Only a handful of extras pop up here. A featurette called Belly Laughs: Making The Back-up Plan goes for 11 minutes, 36 seconds and provides remarks from director Alan Poul, screenwriter Kate Angelo, animal trainer April Mackin, and actors Jennifer Lopez, Alex O’Loughlin, Eric Christian Olsen, Noureen DeWulf, Anthony Anderson, Michaela Watkins, Robert Klein, Linda Lavin and Tom Bosley. We learn about aspects of the movie’s development, cast, characters and performances, animals on the set, and the atmosphere during the shoot.

This means many comments about a) how much fun it was to make the movie, and b) how beautiful Lopez is. Any actual filmmaking information becomes incidental during this superficial puff piece.

Four Deleted Scenes fill a total of five minutes, 12 seconds. These include “Zoe Picks a Sperm Donor” (0:33), “Zoe at the Elevator” (0:39), “Stan Shows Up at Hudson Mutts” (1:57), and “Stan Tries to Get Zoe Back” (2:03). Two of these - “Donor” and “Mutts” – allow more time for Zoe’s friends to develop, while “Elevator” shows Zoe’s moony post-insemination state. “Back” depicts exactly what its title states and comes toward the end of the movie. “Donor” should’ve stayed since it lets a scene in the final cut make more sense, and I liked “Mutts” just because we got to see more of sexy Noureen DeWulf. Nothing crucial appears, though.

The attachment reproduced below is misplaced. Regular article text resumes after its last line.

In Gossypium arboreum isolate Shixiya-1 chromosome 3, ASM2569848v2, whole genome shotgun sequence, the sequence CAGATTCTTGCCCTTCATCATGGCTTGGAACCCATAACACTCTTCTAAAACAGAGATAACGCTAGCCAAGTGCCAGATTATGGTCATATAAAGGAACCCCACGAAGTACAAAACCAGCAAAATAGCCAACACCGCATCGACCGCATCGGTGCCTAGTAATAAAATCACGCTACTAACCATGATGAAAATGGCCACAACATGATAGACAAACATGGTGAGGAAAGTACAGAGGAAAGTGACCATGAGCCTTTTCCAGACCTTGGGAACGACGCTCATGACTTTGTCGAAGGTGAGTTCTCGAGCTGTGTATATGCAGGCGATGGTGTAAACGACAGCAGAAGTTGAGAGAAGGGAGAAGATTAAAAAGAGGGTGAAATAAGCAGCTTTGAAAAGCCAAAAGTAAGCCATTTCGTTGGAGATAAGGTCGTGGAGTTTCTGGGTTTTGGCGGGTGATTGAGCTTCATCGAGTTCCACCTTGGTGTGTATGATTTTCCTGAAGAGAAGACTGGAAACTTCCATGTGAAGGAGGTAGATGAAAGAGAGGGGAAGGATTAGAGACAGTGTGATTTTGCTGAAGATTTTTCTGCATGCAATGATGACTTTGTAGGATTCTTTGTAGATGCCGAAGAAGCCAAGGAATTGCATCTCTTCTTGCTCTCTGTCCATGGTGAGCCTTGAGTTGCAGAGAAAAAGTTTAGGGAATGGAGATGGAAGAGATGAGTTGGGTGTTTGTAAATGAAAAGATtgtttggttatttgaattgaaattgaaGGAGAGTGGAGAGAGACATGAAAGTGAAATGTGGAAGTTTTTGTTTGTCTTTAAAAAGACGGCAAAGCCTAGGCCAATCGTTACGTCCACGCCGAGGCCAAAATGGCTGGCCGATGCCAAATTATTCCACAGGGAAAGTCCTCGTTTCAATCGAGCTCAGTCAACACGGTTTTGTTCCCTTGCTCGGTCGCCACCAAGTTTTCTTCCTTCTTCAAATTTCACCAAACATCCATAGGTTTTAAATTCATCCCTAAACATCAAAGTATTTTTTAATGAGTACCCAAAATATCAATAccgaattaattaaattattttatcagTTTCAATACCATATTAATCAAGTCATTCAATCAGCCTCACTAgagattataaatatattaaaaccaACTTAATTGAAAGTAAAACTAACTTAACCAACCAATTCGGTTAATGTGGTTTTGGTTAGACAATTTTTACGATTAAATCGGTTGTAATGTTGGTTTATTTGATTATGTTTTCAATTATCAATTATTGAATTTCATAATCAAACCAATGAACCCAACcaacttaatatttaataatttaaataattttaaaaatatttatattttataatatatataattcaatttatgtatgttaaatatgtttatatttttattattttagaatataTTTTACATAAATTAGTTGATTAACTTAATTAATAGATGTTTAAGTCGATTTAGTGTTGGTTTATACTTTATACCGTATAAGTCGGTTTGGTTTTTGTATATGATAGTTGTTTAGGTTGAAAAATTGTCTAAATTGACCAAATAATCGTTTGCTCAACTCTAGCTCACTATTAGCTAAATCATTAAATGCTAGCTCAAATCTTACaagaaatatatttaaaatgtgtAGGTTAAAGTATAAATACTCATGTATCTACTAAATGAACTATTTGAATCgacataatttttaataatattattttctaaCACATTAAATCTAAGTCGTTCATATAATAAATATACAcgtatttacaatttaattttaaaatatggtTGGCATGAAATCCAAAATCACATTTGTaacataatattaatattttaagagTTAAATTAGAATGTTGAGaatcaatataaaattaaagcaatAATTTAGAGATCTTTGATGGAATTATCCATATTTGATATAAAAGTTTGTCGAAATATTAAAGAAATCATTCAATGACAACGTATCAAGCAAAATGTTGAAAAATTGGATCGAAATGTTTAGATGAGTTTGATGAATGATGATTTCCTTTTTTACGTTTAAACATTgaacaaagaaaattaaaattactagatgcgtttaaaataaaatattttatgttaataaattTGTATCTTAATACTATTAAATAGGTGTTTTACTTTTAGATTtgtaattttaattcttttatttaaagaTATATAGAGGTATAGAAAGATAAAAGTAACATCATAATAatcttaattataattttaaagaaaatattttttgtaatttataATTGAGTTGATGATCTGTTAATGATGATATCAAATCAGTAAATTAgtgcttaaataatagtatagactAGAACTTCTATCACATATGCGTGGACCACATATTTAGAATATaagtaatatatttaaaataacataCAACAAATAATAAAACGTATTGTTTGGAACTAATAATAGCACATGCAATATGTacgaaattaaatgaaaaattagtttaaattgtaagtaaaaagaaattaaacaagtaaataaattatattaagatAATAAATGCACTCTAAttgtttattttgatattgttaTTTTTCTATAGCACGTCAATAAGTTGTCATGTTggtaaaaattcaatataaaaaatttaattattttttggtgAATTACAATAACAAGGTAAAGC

A few ads open the disc. We get clips for The Bounty Hunter, Stomp the Yard: Homecoming, The Runaways and Nine. These also appear under Previews along with promos for Not the Messiah (He’s a Very Naughty Boy), The Young Victoria, To Save a Life and Charlie’s Angels. No trailer for Plan shows up here.

Maybe Jennifer Lopez can re-establish herself as a big-time Hollywood actress, but if she continues with more “Z”-grade rom-coms like The Back-up Plan, her career will remain stuck in neutral. Completely devoid of charm, personality or entertainment, the film drags from one tedious scene to another and provokes little more than boredom. The Blu-ray provides very good picture, positive audio and a minor set of supplements. Even the most diehard J-Lo fan should leave this stinker on the shelf.

Viewer Film Ratings: 2 Stars Number of Votes: 1
0 3: